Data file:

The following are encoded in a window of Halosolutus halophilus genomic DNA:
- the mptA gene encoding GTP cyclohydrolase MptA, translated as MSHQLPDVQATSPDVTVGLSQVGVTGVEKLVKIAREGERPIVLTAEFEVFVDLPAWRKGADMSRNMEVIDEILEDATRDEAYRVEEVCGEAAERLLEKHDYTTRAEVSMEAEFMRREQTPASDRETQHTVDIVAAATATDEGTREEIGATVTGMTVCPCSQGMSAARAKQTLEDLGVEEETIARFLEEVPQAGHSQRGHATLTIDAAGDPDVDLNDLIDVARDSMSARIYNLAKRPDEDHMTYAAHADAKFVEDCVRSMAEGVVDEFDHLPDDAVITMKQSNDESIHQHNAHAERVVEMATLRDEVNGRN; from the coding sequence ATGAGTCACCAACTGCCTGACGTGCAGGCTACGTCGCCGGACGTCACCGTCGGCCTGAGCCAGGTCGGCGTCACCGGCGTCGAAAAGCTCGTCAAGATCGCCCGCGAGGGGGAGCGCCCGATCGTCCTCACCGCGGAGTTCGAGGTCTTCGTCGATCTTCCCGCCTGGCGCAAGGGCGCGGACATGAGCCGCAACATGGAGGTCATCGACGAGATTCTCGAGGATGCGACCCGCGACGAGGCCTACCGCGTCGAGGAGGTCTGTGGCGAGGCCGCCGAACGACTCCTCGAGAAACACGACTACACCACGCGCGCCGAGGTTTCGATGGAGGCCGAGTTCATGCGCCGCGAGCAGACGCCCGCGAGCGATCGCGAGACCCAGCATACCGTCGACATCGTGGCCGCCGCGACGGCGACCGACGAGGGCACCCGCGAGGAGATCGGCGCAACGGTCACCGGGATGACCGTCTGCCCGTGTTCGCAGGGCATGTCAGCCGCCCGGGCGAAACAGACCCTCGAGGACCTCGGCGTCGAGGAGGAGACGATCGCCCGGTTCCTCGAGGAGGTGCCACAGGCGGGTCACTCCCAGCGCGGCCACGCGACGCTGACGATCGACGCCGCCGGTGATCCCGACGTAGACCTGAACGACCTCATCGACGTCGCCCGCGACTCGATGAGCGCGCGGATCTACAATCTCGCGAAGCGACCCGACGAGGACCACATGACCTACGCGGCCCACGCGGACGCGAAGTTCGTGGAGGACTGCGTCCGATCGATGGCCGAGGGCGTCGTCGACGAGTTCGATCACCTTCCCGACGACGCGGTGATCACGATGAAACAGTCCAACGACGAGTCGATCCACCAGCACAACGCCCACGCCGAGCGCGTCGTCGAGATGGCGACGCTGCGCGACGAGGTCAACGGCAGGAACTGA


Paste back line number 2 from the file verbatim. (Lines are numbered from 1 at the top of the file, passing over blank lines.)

- the mptA gene encoding GTP cyclohydrolase MptA, translated as MSHQLPDVQATSPDVTVGLSQVGVTGVEKLVKIAREGERPIVLTAEFEVFVDLPAWRKGADMSRNMEVIDEILEDATRDEAYRVEEVCGEAAERLLEKHDYTTRAEVSMEAEFMRREQTPASDRETQHTVDIVAAATATDEGTREEIGATVTGMTVCPCSQGMSAARAKQTLEDLGVEEETIARFLEEVPQAGHSQRGHATLTIDAAGDPDVDLNDLIDVARDSMSARIYNLAKRPDEDHMTYAAHADAKFVEDCVRSMAEGVVDEFDHLPDDAVITMKQSNDESIHQHNAHAERVVEMATLRDEVNGRN; from the coding sequence ATGAGTCACCAACTGCCTGACGTGCAGGCTACGTCGCCGGACGTCACCGTCGGCCTGAGCCAGGTCGGCGTCACCGGCGTCGAAAAGCTCGTCAAGATCGCCCGCGAGGGGGAGCGCCCGATCGTCCTCACCGCGGAGTTCGAGGTCTTCGTCGATCTTCCCGCCTGGCGCAAGGGCGCGGACATGAGCCGCAACATGGAGGTCATCGACGAGATTCTCGAGGATGCGACCCGCGACGAGGCCTACCGCGTCGAGGAGGTCTGTGGCGAGGCCGCCGAACGACTCCTCGAGAAACACGACTACACCACGCGCGCCGAGGTTTCGATGGAGGCCGAGTTCATGCGCCGCGAGCAGACGCCCGCGAGCGATCGCGAGACCCAGCATACCGTCGACATCGTGGCCGCCGCGACGGCGACCGACGAGGGCACCCGCGAGGAGATCGGCGCAACGGTCACCGGGATGACCGTCTGCCCGTGTTCGCAGGGCATGTCAGCCGCCCGGGCGAAACAGACCCTCGAGGACCTCGGCGTCGAGGAGGAGACGATCGCCCGGTTCCTCGAGGAGGTGCCACAGGCGGGTCACTCCCAGCGCGGCCACGCGACGCTGACGATCGACGCCGCCGGTGATCCCGACGTAGACCTGAACGACCTCATCGACGTCGCCCGCGACTCGATGAGCGCGCGGATCTACAATCTCGCGAAGCGACCCGACGAGGACCACATGACCTACGCGGCCCACGCGGACGCGAAGTTCGTGGAGGACTGCGTCCGATCGATGGCCGAGGGCGTCGTCGACGAGTTCGATCACCTTCCCGACGACGCGGTGATCACGATGAAACAGTCCAACGACGAGTCGATCCACCAGCACAACGCCCACGCCGAGCGCGTCGTCGAGATGGCGACGCTGCGCGACGAGGTCAACGGCAGGAACTGA